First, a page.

The Rookie & the Veteran: A CONVERSATION BETWEEN TWO ALUMNI ABOUT THEIR CAREERS

Issue: 

The era of digital media has brought profound changes to today’s newsrooms. The core value of  journalism hasn’t changed, but the responsibilities have increased. To get some perspective on this change, the Iowa Journalist interviewed Rebecca Morin (BA ’16), a web producer at Politico on the cusp of her career, and Maudlyne Ihejirika, (BA ’85) a veteran reporter for the Chicago Sun-Times, to discuss their generational experience as journalists.

Rebecca Morin

How did you get your start?

Morin: I thought I wanted to be a foreign correspondent, but that’s hard to break into. When I was on The Daily Iowan’s politics team in college, I covered midterms and the 2016 election. During this time I had a friend that worked at Politico as an editor who I visited the spring break before I graduated. I let him know I thought I’d be a good fit at Politico. A couple weeks later, he told me about a job opening. I applied, interviewed in April, and got the job in June.

Maudlyne Ihejirika

Ihejirika: I was blessed to be hired straight out of grad school at the Chicago Sun-Times. I’m from Chicago and this was the paper I grew up reading. I think that the reason I haven’t left the Sun-Times is because most other journalists start somewhere else and return home, but I am already here. By the time I thought about moving to another location like New York or D.C., I had such deep roots in Chicago that it wouldn’t have made sense to leave.

What is your personal brand?

Morin: I like to be perceived as someone who is into politics. So, if you come to my Twitter page, you’ll see what’s happening in D.C., in Congress, and in the White House. Working at Politico, you become a Politico. My brand is trying to get information about politics in Washington D.C.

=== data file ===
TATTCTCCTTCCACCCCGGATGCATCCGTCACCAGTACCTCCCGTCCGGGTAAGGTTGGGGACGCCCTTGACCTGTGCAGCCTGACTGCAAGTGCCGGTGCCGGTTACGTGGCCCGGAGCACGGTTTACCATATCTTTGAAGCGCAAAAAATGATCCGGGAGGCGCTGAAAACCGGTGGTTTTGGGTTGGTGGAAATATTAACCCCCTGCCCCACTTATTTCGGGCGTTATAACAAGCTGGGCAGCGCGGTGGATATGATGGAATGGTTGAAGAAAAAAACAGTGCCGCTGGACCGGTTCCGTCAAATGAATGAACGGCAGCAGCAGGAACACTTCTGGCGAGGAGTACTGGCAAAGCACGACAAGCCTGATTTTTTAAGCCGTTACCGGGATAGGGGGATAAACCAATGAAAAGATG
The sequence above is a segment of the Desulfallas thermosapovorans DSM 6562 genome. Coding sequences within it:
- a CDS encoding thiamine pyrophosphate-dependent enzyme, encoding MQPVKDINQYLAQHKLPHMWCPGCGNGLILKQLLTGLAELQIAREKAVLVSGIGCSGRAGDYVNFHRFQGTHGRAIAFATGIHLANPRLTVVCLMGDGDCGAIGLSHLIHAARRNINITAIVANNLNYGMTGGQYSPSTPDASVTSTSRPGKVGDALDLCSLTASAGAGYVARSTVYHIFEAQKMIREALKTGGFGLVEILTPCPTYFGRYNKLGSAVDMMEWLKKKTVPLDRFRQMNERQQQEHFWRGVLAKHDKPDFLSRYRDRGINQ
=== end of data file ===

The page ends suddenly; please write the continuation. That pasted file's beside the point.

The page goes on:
Ihejirika: I knew as early as college that I wanted to be a voice for the voiceless. My brand would have to be on urban affairs and how it translates to social justice. I’m known to report on race issues, poverty, inner city crime, disinvestment of the inner city, and inequities along racial lines and in the government sector. I’m someone who is very involved in mentoring and supporting upcoming journalists.

What has been your relationship with modern social and digital media?

Morin: I use Twitter to see what’s happening in the news; a lot of it has to do with the president since that’s how he likes to communicate. Although I do try to disconnect on the weekends. I get anxious when I’m constantly on, so I try to shut down when it gets overwhelming. But this is also how we communicate with our readers. Personally, I have a love/hate relationship with it.

How did your career in journalism change with the social media revolution?

Ihejirika: It was one of the single biggest things that impacted my job. In the past, my job was to come to work, find my story, cover the story, write the story, take a photographer out into the field, then come home and forget about it until the next day. Everything has changed. As the industry constricted, newspapers had to do more with less. That meant staff had to learn areas of the business that they never had to know before. Photographers were the first to be laid off with the advent of the iPhone. Then, with the video revolution, we had to be responsible for those as well. Social media rose to a place of prominence and every reporter needed to be active. It made my profession a whole different animal and a 24-hour job.

What advice do you have for an aspiring journalist?

Morin: Speak to everyone, be nice to everyone. Everyone has good advice and has had different paths. Working hard and showing that you are able to learn proves you are someone a company would want to invest in. On another note, find your support system. Having people who have been in your place, who are currently in your place, or can just help you through wherever you are right now is always good.

Ihejirika: The world is your oyster. Journalists now entering the field have grown up with the web, social media, cameras, video, the works. Don’t be disheartened by those who say the industry faces tough times. Because you’ve grown up around all of this stuff, you can navigate it. Be sure to hone your skills and learn as much as possible in college. Network, network, network. Like never before, it’s about who you know. Don’t let anyone pass by without asking for a card or to be connected. Don’t be scared.

 

Rebecca Morin (BA ‘16), web producer at Politico

Maudlyne Ihejirika, (BA ’85), reporter at Chicago Sun-Times